Further, the potential impediments along the way, the resources available to correct these impediments, and any persisting problems that would limit the possibility of achieving a successful outcome also factor into the decision.

Ultimately, calculated risk involves determining what is the potential gain from every decision that could be made and what is the potential loss. If the gain involves any costs and potential losses involved, then making a riskier decision is worthwhile; if there is some degree of certainty that costs and losses will outweigh any gains, then the decision isn’t worthwhile regardless of perception.

There is some subjectivity to making calculated risk-based decisions. This subjectivity is undermined by the entrepreneur’s familiarity with the subject at hand and the market being pursued. Understanding the market and your product or service’s possibilities can improve the possible gain associated with potentially risky decisions because there is a greater familiarity with demand, the nuances of production and marketing, and the effort involved in bringing an idea to fruition.

Likewise, the value of certain markets may not seem inherently apparent to outsiders regardless of any specific valuation. For example, buying and selling rare stamps may not seem particularly profitable to someone invested in the oil business, but a skilled entrepreneur can still turn this passion into a profitable business with appropriate market knowledge.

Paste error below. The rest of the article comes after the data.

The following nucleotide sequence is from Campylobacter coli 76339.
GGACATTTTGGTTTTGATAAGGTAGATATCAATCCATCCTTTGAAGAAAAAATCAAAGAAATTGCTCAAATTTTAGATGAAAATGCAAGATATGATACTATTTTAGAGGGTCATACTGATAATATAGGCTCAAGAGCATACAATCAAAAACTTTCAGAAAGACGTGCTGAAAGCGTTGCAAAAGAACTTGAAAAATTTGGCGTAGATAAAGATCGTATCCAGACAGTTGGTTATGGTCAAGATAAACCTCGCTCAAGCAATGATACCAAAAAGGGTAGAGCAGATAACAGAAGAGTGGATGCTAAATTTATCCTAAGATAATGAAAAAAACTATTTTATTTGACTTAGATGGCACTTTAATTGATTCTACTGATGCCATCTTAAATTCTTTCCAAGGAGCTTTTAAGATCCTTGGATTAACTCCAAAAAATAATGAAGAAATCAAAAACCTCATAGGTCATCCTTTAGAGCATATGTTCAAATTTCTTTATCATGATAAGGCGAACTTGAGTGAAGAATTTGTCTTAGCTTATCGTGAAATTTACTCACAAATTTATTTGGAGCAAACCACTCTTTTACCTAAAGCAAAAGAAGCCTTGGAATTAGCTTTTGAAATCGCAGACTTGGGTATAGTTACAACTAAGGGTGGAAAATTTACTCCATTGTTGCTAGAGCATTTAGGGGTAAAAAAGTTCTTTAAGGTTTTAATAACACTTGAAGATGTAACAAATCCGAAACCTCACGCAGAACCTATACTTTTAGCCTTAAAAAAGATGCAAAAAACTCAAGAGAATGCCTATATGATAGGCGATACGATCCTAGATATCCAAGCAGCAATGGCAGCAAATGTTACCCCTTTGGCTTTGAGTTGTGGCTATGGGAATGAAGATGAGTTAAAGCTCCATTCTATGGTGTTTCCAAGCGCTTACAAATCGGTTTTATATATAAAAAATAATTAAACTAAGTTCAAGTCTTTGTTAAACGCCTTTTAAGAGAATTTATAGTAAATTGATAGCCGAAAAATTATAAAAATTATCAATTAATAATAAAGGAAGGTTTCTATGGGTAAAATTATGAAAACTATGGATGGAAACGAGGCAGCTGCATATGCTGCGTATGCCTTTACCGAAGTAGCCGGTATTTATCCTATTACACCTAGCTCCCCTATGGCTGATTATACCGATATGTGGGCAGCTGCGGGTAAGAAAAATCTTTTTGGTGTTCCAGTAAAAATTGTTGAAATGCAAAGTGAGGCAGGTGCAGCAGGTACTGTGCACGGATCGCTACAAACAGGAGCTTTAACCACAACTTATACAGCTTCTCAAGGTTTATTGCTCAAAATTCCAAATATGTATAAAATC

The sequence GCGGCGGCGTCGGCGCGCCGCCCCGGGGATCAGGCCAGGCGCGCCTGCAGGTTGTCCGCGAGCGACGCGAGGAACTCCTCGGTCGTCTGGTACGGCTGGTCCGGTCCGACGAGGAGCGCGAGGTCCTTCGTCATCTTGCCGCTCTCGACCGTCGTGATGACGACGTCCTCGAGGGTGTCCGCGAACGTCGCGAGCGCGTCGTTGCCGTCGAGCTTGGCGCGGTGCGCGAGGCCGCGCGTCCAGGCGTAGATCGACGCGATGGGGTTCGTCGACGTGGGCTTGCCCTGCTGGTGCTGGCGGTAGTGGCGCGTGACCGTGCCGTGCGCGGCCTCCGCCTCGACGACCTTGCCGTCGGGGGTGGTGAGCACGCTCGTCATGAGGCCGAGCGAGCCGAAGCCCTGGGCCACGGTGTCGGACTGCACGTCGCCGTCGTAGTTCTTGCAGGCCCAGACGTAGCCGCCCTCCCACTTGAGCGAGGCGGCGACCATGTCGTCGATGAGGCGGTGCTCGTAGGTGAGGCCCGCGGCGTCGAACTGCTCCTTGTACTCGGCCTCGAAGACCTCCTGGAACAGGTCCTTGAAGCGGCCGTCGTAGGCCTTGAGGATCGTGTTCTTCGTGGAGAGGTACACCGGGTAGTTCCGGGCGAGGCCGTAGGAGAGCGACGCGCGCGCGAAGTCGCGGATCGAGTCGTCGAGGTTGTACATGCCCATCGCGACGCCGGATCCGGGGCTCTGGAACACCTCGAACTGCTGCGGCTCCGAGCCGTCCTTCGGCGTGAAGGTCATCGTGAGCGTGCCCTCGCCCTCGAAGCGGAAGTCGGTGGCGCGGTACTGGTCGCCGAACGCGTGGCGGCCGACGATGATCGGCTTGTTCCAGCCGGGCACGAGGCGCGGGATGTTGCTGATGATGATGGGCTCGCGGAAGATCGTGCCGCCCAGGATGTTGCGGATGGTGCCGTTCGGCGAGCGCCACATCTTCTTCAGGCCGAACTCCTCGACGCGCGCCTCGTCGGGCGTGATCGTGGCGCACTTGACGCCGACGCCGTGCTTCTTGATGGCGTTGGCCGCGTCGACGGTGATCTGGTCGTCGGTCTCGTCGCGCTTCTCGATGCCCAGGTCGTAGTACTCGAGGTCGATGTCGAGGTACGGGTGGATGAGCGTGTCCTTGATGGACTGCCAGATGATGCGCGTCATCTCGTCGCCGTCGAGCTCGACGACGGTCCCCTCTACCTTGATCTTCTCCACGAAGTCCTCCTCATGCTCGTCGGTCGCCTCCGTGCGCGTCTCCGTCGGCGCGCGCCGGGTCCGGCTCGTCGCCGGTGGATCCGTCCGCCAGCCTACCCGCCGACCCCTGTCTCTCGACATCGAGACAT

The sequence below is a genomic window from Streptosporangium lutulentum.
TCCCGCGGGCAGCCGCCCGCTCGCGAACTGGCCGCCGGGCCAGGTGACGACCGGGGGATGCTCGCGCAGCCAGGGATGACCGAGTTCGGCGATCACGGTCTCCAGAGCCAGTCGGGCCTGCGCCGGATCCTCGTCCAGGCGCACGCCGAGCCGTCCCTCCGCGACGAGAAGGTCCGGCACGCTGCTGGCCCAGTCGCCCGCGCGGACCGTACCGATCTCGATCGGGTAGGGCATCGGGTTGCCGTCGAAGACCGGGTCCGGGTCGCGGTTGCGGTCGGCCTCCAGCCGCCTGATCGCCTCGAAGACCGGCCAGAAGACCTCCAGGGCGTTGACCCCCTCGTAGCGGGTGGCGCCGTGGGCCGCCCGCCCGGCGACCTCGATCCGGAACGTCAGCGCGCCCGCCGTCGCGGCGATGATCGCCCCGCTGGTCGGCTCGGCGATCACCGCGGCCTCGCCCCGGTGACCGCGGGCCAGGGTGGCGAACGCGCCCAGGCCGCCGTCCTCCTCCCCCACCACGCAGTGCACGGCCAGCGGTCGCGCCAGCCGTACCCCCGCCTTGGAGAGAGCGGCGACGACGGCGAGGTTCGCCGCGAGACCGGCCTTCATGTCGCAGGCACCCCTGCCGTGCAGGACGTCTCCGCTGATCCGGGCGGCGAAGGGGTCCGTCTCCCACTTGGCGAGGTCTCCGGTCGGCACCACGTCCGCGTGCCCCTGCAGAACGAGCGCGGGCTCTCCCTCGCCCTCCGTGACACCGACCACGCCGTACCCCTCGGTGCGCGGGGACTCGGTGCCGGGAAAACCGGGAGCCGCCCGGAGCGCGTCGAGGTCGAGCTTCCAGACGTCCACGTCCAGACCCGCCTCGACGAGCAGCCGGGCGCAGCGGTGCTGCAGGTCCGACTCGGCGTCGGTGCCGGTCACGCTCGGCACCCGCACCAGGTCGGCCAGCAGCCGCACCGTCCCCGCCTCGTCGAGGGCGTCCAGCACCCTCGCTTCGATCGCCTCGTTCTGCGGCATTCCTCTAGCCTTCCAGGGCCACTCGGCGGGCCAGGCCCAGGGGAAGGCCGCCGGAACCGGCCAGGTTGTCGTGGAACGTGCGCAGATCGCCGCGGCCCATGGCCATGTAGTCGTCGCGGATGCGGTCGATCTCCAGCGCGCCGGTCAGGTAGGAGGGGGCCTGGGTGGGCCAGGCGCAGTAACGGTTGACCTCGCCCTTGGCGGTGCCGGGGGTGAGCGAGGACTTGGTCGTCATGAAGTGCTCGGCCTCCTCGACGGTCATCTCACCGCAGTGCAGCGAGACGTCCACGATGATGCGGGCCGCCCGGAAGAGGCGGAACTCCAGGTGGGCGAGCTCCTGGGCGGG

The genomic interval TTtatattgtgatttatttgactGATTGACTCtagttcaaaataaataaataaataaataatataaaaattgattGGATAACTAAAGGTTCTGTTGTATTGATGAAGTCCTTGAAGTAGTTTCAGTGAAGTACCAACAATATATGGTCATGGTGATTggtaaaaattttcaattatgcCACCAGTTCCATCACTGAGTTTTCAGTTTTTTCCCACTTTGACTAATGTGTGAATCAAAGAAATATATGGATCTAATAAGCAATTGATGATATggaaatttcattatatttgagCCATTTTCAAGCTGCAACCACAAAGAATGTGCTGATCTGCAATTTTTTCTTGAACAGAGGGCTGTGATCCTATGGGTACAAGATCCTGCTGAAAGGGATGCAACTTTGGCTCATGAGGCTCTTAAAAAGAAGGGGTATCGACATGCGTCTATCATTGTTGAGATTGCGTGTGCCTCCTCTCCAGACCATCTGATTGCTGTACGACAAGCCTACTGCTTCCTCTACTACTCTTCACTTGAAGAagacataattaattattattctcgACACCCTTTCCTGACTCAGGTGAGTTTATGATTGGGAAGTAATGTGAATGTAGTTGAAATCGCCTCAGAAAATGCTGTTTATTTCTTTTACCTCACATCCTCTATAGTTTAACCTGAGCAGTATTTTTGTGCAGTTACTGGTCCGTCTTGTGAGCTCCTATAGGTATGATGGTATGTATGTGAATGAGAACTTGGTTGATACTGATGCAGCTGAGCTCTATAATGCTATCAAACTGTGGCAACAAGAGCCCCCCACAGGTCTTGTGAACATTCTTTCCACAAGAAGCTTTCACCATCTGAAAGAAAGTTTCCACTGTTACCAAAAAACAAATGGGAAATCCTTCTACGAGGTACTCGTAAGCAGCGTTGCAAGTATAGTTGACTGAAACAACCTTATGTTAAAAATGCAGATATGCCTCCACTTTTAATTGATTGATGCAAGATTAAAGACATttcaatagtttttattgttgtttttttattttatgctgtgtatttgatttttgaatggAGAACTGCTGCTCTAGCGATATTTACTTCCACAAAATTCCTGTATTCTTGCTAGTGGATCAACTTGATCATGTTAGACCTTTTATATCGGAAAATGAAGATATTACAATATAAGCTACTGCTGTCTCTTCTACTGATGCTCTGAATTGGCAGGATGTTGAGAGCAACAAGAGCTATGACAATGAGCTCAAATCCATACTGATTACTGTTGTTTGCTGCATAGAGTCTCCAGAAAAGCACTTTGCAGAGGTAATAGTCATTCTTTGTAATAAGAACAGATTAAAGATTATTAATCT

How to improve one’s ability to calculate risk?

You don’t have to be a Nobel Prize-winning economist to improve your calculated risk-taking abilities (and even if you were, you might not make the decisions you need to succeed as an entrepreneur!). Improving your ability to calculate risk requires certain investments in understanding the responsibilities of an entrepreneur.

First, you need to evaluate all possible risks that occur with regard to succeeding with your specific goal. For example, if you want to set up a business selling ice cream, potential risks could include a skyrocketing price of milk, a new ice cream business coming to town (or a successful one expanding into your area), a news report on the dangers of ice cream or your ice cream making machine breaking. 

Once you are familiar with what risks you are most likely to encounter, quantify the risks based on the potential loss that may occur and the probability that these events may occur.